Editor’s note: Augusto Marietti is the CEO of Mashape.
There’s a 21st century arms race happening across industries as organizations of all stripes look to unlock the true potential of their digital assets through APIs. For that data to generate value, it must first find new audiences. And to reach those new consumers and markets, you must first reach developers. While it can feel like a leap of faith, giving developers access to rich organizational data is necessary for innovation and a vital step to establishing a healthy long-term data strategy.
So imagine my surprise when I realized that the NCAA does not have a public-facing API available for March Madness. Not an open API, not a closed API. Nothing. They may as well hang a “Developers Not Welcome” sign.
The NCAA seems uninterested in building a developer community and appears to not have any developer relations program to speak of. The same applies to all of the major U.S. sports leagues — the NBA, NFL, MLB, NHL and MLS.
Notoriously stodgy industries like manufacturing, transportation and government actually boast a far more progressive data strategy than massive sports leagues with legions of fans around the world. Why? It starts with the idea that some data is more valuable than others.
The NCAA seems uninterested in building a developer community and appears to not have any developer relations program to speak of.
Shedding the cloak of “proprietary” that veils organizational data can feel like losing a shield, but it isn’t. Organizations that feel competitors nipping at their heels are more hungry for innovation and more likely to shake the stubborn and false idea that granting access to your data hurts your ability to profit from it.
This myth is slowly suffocating under a growing mountain of evidence that shows open APIs are good for business, and organizations that are paying attention are seeing results. Just ask the airline and hotel industries, for whom sites like Kayak and Hotels.com represent huge revenue streams. APIs have become a core business driver for any organization able to see the forest for the trees.
Right now, if a developer wants to pull data from the NCAA tournament into a web or mobile app they’ve built, the only way to do it is by either illegally scraping the data from a third-party site like ESPN or for the API provider to manually enter data after each game is completed. This is crazy. ESPN and other huge sports media organizations have APIs, but they’re private. There is no public API access, so it’s only available for internal use or “strategic partners,” a label that comes with a hefty price tag.
In case you were wondering why so many of your sports apps are one-dimensional and often unreliable, here’s how the system currently works: Leagues keep data under lock and key, selling exclusive rights to giant monopolistic data providers, who in turn sell it per subscription to companies or individuals that can pay the hefty prices to build sports integration into their apps.
These data providers make so much money pushing XML files over FTP that they don’t even have a REST API. This data dump method is extremely old-fashioned, and when mistakes happen (and they happen a lot), there is no recovery. They simply send patch data files and expect the implementer to post-process them.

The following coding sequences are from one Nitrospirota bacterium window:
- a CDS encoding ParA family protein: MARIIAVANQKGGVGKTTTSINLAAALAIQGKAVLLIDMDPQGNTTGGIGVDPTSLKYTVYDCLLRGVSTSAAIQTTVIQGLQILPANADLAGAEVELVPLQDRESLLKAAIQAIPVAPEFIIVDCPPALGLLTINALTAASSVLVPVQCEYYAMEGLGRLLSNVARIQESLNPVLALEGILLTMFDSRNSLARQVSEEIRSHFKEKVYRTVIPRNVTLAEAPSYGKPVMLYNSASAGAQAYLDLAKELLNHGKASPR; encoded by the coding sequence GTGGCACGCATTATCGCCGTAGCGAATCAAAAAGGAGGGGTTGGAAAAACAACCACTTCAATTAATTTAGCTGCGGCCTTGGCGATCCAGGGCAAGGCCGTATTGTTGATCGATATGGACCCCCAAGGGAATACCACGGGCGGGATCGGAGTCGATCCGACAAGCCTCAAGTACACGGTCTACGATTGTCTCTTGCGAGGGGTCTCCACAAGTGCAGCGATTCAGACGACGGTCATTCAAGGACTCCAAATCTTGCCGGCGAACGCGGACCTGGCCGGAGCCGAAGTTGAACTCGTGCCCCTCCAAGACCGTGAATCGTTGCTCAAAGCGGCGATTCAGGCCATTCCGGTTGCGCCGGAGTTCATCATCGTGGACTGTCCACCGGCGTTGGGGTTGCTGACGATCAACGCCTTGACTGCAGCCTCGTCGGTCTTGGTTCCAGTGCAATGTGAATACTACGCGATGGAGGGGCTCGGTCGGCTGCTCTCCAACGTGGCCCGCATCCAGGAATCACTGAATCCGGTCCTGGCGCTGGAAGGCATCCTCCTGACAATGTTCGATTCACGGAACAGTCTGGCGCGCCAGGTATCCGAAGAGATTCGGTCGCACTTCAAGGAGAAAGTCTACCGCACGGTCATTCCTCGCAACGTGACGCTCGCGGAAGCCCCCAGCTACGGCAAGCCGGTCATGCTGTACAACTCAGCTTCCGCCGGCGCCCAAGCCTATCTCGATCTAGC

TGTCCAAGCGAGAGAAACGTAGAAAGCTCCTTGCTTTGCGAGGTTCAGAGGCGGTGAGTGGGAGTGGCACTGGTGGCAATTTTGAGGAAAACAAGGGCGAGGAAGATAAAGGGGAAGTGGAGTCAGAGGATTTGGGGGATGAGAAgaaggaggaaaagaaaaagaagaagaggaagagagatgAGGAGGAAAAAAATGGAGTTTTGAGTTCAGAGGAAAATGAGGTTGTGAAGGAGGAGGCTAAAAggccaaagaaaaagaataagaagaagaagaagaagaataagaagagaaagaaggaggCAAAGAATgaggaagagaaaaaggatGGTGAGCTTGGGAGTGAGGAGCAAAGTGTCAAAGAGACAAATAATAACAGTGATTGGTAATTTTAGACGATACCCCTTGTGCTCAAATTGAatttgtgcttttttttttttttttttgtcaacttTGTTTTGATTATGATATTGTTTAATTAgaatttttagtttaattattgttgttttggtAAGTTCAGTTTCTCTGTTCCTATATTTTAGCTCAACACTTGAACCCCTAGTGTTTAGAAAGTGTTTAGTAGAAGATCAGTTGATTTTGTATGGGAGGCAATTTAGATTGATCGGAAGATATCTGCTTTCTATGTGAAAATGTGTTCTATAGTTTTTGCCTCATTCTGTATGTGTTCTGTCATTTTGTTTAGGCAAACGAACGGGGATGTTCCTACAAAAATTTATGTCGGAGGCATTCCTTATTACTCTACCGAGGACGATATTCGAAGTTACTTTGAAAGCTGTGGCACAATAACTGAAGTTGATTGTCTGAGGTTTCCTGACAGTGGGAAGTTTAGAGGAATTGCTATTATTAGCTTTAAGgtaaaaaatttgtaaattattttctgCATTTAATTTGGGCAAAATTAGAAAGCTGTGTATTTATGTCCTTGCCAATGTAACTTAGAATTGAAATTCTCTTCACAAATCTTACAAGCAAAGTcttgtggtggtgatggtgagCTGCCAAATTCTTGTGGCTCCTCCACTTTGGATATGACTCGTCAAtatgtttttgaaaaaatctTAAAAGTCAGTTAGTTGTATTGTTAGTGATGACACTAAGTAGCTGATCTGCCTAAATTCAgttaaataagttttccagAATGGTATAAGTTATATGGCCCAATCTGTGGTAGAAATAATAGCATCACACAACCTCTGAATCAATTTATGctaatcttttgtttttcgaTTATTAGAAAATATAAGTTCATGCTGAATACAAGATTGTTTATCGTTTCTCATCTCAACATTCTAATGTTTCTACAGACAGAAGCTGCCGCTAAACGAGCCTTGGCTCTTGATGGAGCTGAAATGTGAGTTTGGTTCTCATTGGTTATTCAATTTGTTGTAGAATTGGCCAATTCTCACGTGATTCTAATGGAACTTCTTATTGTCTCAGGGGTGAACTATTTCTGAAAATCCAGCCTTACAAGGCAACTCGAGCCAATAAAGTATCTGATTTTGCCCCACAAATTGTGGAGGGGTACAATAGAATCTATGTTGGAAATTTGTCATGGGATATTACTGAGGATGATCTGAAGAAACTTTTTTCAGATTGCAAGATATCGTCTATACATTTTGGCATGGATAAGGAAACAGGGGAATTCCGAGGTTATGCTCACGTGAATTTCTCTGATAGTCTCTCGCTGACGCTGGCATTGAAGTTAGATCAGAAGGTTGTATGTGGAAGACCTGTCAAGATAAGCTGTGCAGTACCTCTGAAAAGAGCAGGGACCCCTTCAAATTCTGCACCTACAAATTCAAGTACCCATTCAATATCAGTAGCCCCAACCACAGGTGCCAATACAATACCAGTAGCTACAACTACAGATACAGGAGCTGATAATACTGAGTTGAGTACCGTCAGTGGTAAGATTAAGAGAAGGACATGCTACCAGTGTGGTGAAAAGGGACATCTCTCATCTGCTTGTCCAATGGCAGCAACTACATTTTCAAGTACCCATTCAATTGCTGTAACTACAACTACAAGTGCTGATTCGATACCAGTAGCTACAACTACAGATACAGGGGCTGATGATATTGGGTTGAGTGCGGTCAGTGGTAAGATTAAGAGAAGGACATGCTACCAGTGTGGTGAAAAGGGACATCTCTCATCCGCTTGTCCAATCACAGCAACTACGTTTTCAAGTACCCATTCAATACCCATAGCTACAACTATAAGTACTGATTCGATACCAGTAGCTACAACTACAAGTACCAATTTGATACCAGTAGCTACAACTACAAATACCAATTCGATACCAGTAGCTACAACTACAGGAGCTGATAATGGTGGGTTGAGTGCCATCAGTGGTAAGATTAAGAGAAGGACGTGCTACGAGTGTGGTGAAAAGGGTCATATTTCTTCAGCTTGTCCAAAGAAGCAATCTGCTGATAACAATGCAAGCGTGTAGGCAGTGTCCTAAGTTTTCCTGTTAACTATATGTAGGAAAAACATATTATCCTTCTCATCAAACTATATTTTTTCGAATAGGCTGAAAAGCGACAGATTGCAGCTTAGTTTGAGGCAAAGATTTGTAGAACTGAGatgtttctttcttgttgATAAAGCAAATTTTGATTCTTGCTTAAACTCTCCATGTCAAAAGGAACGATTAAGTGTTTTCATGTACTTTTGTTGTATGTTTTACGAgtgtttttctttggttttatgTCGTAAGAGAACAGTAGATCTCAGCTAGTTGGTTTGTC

An engineer I know worked with the International Olympic Committee (IOC) a few years ago — they awarded license deals to broadcasters with “conditions” to use “preferred vendors” to serve up content and build implementation. Despite having a full tech team with a full tech stack ready to go, the IOC enforced a license contract to use a vendor in Europe, which ended up costing the organization he was working with millions of dollars. To top it off, they still didn’t use APIs, opting to leverage 15-year-old technology instead.
A growing number of sports data upstarts are entering the market and disrupting the sector by introducing flexible data APIs and reasonable pricing, but they are being pushed away from major sports. Favored contracts and preferred vendors are quite literally relegating newcomers to the minor leagues and smaller niche sports.
The NCAA, the IOC and the major sports leagues lack vision. APIs would create new revenue streams, driving unexpected insights and added dimensions to a league or team’s data, enabling these organizations to reach and interact with new fans around the country and the world.
Imagine a bracket-predicting engine, or real-time matchup-based analytics incorporating head-to-heads at key positions while considering all the nagging injuries and minutes played the previous night by each of the players on the court. There are countless cool and obscure statistics one could come up with if developers were granted access to the data.
APIs would create new revenue streams, driving unexpected insights and added dimensions to a league or team’s data.
The jocks have learned a lot from the nerds. Moneyball-type analytics are now widely used across organizations to inform in-game decisions and long-term recruiting strategies. But it’s only a matter of time before sensors are implanted in game balls and uniforms, and these thousands of new data streams from wearable technologies will have a big impact on the sports world.
Every league and every team needs a professional-grade API, and they must move quickly. Attracting developers shouldn’t be a problem, and opening up their APIs — even to a controlled group of developers — could yield fast, surprising and impactful results. But the leagues must first show they’re interested.